Some start the feed well and get increasingly agitated as the feed goes on; others start badly and get better as the feed progresses.
So what can be the solutions? Well Biological Nurturing often helps (and I’ve definitely seen this myself!), skin to skin and keeping things calm and quiet for the baby seem to be the main keys here.
3. Sensory Based Disorganisation
Many babies with this kind of problem have structural problems: the way they were lying in the womb, resulting in twists or tension. They may have cleft lip or palate, tongue tie or have been suctioned at birth. They may also have infection, reflux or allergies.
4. Sensory Based Disfunction
This baby may not be latching at all or opening mouth over nipple but still rooting and never creating a seal around the breast. These babies cannot feel the breast in their mouths!
We then moved on to specifically talk about tongue tie. As a birth doula, I was interested in Alison’s opinion that there are some tongues which APPEAR to be tied but are not. This can be due to the tongue being pulled back into the throat due to tension in the fascia caused by something like a tight nuchal cord or locked hips (perhaps due to the baby being breech).
Where tongue tie is present, the issues for the mother can be severe – frustration, milk stasis, resentment, helplessness, lack of self-confidence, nipple compression and damage and of course, pain.
The impact it has on breastfeeding can include impaired milk transfer, shallow latch, a continuous feed cycle, compromised supply, nipple compression, breast/nipple damage, weight gain issues and premature weaning.
When assessing how the tongue functions, Alison’s Assessment Tool encourages practitioners to assess how the baby can lift his tongue, how far it can extend, how he can spread it out (she showed us a photo of a peacock fanning out its tail to help us visualise how this looks as the tongue gets thinner at the edges as it prepares to latch), how the tongue creates a ‘cup’ to ‘scoop’ up the breast tissue and peristalsis (or how the tongue makes progressive contractions in a wave-like motion).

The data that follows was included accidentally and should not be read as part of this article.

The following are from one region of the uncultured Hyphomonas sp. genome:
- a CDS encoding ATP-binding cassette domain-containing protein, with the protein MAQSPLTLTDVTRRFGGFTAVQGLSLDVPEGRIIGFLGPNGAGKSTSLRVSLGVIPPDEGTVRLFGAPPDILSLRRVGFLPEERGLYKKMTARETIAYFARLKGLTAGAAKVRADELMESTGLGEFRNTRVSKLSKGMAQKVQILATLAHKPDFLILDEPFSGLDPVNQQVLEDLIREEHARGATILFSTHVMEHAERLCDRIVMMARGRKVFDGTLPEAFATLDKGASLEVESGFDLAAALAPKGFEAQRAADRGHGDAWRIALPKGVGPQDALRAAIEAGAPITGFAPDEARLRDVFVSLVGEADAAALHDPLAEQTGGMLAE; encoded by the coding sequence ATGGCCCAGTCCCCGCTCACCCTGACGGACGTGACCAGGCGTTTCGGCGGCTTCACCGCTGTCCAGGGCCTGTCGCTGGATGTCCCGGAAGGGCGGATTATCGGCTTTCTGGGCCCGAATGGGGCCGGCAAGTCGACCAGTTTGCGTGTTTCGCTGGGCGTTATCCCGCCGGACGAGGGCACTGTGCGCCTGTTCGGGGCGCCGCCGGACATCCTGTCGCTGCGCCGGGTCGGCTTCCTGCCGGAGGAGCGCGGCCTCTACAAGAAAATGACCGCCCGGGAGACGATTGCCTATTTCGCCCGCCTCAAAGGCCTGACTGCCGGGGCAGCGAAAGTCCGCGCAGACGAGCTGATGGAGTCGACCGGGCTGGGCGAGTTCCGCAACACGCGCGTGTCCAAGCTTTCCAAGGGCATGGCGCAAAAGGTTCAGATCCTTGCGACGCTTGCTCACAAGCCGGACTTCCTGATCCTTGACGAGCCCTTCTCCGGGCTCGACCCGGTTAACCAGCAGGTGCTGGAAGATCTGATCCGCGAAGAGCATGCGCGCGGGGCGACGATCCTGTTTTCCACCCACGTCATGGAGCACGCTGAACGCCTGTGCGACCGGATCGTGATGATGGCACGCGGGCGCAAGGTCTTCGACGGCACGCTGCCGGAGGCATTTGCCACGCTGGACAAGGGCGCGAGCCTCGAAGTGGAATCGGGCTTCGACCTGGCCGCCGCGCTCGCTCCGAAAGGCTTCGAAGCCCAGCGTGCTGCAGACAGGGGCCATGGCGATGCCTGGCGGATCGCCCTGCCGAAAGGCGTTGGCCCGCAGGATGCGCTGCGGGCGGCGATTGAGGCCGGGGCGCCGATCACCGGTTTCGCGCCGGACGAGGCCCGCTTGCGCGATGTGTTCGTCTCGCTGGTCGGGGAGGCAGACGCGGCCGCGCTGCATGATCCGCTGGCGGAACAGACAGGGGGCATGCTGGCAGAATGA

She also describes what she calls ‘snap back’ – something breastfeeding supporters often call ‘clicking’ at the breast. The tongue tries to extend forward but a tight lingual frenulum ‘snaps’ the tongue back – every few sucks or even every suck and makes a characteristic ‘clicking’ noise.
I have another interesting titbit in my notes: for babies whose mothers have had narcotics during the birth, apparently large amounts of vitamin C in the mother’s milk will help break down these effects in the baby. When asked how much Vit C the mother should take, she said “to bowel tolerance” – in other words, if she gets diarrhea she should take a little less! Apparently, she uses this technique a lot in her practice – as her local hospital has a 99% epidural rate!
She also threw in a fact I didn’t know about US breastfeeding rates – that the figure of 75% breastfeeding we are familiar with is actually 3/4 of mothers expressing the intention to breastfeed. By one week, breastfeeding is down to 5% – yes 5%!
A lot of what Alison had to say would be seen as controversial in the UK, especially outside the breastfeeding support community. When she told us she is working with an increasing number of mothers with over supply issues because they are taking their placenta pills – many of the NHS workers in the room were surprised, confused or a little revolted! Of course, I wasn’t surprised at all as this practice is well known in the doula world!
Personally I’ve come away with loads of food for thought and some techniques I can begin to experiment with when supporting mothers and babies. And if Alison’s work can help tongue tie dividers around the world standardise their practice, she will have done the world a favour!
My only regret is that her book was on sale for the discounted price of ‘only’ £45. Shame. Maybe Santa will be be kind to me this year…